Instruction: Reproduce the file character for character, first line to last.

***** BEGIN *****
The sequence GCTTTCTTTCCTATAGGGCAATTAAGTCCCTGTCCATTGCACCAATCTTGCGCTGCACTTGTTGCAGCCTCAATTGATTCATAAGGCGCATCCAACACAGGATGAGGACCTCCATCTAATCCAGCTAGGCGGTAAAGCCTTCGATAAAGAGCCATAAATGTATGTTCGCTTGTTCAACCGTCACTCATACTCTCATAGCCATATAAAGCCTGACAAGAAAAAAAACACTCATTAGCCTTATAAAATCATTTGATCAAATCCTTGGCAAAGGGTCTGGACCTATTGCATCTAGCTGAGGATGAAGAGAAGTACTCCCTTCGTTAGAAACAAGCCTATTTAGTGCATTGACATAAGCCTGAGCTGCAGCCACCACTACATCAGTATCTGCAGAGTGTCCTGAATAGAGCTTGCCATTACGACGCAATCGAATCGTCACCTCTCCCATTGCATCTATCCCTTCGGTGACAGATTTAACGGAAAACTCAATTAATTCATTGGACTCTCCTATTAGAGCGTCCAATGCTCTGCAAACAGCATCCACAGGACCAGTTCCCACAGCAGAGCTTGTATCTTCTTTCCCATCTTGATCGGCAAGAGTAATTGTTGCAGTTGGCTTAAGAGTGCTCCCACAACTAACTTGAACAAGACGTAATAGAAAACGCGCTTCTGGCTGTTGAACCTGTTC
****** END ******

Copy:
The sequence GCTTTCTTTCCTATAGGGCAATTAAGTCCCTGTCCATTGCACCAATCTTGCGCTGCACTTGTTGCAGCCTCAATTGATTCATAAGGCGCATCCAACACAGGATGAGGACCTCCATCTAATCCAGCTAGGCGGTAAAGCCTTCGATAAAGAGCCATAAATGTATGTTCGCTTGTTCAACCGTCACTCATACTCTCATAGCCATATAAAGCCTGACAAGAAAAAAAACACTCATTAGCCTTATAAAATCATTTGATCAAATCCTTGGCAAAGGGTCTGGACCTATTGCATCTAGCTGAGGATGAAGAGAAGTACTCCCTTCGTTAGAAACAAGCCTATTTAGTGCATTGACATAAGCCTGAGCTGCAGCCACCACTACATCAGTATCTGCAGAGTGTCCTGAATAGAGCTTGCCATTACGACGCAATCGAATCGTCACCTCTCCCATTGCATCTATCCCTTCGGTGACAGATTTAACGGAAAACTCAATTAATTCATTGGACTCTCCTATTAGAGCGTCCAATGCTCTGCAAACAGCATCCACAGGACCAGTTCCCACAGCAGAGCTTGTATCTTCTTTCCCATCTTGATCGGCAAGAGTAATTGTTGCAGTTGGCTTAAGAGTGCTCCCACAACTAACTTGAACAAGACGTAATAGAAAACGCGCTTCTGGCTGTTGAACCTGTTC